And for the most part, over the past 100 years or so the national security based education system has worked out for Americans and, arguably, much of the world. The common core standard running through American educational practice during this time has been threat-centric: a constant threat to America’s collective and individual existence, real or imagined, exists and there is a sense of urgency to defeat that threat through education and technology. Even America’s instruments of national power are based on threat-centric thinking. In this view the world is trying to take something from every American even though, in reality, Americans have everything the world does not currently have.
The United States remains ascendant today because of, not in spite of, past educational practices that were heavily influenced, if not created, by America’s national security enterprise. And there is not a field of study untouched by the US national security machinery. Computer science, telecommunications, anthropology, political science, space science, entertainment, physics, literature and medical practices all owe their beginnings or prosperity to the Department of Defense. This worked for a time.
Bullshit-centric country: The United States of America
America’s threat-centric education paradigm—these days dangerously close to paranoia—can’t be allowed to survive. Recent revelations of the extent of American penetration into the thoughts and dreams of the world—and its own citizens (via the National Security Agency) demonstrate just how out of sync America is with the world and how close its government mirrors the practices of the once feared Union of Soviet Socialist Republics.
It took a long time but the world, and American citizens, have recently learned just how totalitarian the United State happens to have been and is now. There was a time when corporations and government officials would claim that they could not compete with foreign corporations because of subsidizes provided to them by their own governments. It was all BS of course. Thanks to the NSA—and its collusion with American companies—Americans had access to the bid cost/price, marketing tactics and even a foreign government’s support strategy for a particular product.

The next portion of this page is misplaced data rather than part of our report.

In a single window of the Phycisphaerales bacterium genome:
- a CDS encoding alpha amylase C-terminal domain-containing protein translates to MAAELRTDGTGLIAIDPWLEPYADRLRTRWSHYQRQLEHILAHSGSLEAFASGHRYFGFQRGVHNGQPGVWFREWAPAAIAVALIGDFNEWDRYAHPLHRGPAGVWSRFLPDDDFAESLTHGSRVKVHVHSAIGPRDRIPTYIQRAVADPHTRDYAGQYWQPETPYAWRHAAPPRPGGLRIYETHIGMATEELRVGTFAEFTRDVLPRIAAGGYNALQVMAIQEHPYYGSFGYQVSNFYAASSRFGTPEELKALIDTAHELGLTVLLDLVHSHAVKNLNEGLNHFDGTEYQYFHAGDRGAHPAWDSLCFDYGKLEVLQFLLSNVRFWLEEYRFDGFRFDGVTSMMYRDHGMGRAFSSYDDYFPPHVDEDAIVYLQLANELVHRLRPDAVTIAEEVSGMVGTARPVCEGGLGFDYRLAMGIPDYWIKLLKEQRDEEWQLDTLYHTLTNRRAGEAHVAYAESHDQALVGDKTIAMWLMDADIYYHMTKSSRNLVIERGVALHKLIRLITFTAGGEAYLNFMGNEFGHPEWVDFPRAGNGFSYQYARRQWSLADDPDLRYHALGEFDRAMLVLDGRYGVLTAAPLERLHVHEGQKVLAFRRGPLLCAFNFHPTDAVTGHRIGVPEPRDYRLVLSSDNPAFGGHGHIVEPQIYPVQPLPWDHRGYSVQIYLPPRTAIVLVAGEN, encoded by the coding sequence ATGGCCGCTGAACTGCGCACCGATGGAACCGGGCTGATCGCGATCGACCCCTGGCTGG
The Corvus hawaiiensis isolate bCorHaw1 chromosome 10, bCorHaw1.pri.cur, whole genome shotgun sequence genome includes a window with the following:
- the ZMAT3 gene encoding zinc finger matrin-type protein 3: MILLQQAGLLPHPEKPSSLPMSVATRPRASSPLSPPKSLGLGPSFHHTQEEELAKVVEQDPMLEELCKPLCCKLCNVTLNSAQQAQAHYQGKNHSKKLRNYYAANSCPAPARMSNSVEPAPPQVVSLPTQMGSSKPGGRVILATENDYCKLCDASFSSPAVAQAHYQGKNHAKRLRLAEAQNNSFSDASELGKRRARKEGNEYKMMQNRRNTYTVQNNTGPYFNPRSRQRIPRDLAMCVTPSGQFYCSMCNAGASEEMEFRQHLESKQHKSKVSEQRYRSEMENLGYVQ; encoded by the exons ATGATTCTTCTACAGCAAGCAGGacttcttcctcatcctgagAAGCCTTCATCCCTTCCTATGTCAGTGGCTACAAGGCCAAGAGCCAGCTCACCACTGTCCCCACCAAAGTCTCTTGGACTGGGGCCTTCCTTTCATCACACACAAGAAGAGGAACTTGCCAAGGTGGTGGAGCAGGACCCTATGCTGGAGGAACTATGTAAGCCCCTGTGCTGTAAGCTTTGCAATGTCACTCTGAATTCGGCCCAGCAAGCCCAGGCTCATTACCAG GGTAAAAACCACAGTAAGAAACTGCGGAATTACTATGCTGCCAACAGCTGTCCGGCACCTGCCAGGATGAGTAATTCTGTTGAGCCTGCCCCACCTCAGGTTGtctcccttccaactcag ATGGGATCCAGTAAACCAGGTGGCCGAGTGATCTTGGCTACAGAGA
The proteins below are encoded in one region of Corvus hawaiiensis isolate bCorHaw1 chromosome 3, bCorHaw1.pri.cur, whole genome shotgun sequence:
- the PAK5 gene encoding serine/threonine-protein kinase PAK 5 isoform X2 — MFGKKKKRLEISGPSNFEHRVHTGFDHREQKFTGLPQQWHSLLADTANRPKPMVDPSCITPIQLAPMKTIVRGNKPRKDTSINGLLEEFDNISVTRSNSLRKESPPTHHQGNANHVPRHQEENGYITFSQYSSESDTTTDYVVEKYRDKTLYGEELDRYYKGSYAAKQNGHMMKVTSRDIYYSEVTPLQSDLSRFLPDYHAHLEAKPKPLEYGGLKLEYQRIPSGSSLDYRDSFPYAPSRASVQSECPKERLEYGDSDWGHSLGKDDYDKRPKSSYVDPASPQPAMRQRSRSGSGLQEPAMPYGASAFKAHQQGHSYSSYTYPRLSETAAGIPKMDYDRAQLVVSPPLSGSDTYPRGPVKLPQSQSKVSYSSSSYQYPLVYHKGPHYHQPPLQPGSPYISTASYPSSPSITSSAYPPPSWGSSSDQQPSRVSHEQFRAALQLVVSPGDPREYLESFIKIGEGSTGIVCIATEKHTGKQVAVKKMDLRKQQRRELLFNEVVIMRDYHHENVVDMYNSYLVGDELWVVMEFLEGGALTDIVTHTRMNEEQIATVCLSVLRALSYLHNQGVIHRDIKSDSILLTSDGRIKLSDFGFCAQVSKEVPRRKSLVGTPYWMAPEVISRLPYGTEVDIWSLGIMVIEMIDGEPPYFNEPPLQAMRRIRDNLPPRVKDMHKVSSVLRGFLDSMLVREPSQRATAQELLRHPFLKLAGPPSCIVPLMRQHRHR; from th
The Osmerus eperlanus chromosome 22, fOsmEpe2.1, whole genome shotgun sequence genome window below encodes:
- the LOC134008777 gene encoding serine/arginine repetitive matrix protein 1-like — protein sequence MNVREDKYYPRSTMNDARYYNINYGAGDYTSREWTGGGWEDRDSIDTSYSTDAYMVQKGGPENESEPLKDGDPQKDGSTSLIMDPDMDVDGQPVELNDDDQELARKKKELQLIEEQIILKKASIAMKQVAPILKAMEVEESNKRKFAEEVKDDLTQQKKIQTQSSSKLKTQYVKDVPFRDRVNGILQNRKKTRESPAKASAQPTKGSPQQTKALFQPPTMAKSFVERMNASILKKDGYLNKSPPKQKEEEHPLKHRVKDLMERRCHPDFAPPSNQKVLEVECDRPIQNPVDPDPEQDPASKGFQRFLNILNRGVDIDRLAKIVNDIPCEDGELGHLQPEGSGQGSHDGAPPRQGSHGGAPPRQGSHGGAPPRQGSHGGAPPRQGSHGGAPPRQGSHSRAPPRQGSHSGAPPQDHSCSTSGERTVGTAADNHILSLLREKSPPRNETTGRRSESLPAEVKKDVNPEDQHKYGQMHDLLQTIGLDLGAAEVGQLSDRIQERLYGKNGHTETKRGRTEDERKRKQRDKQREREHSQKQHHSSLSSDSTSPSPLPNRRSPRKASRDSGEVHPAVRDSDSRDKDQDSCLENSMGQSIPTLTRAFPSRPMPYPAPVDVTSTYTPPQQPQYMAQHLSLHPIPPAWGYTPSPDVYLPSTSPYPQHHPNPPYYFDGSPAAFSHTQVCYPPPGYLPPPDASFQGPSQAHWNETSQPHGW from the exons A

There is a laundry list of American historical bullshit: Some gems include “we do not torture,” “in god we trust,” “we have no more important goal than the protection of the American people,” “we want to compete in a free and fair market,” “we care about the middle class,” “our atomic bombs broke the back of the Japanese,” “we must protect ourselves from cybersecurity attacks because we are under threat,” “we hold our officials accountable,” “Google and Verizon value your privacy), “your vote matters,” and “we take care of our women and men in uniform.”
Secretary of State John Kerry once said that the Internet makes it difficult to govern. Damn straight it should! Without bright, interdisciplinary minds and the Internet and World Wide Web (created by the American defense community and US, British and French scientists/researchers) American government, corporate and academic leaders would have us all believe that they are the “true” champions of freedom. Nothing is further from the truth. Cross disciplinary minds, the Internet and the World Wide Web are the only tools available to counter the false and damaging historical narrative that exists and the one that will surely come in the future if American leaders have their way.
John Stanton is a Virginia based writer. Reach him at firstname.lastname@example.org.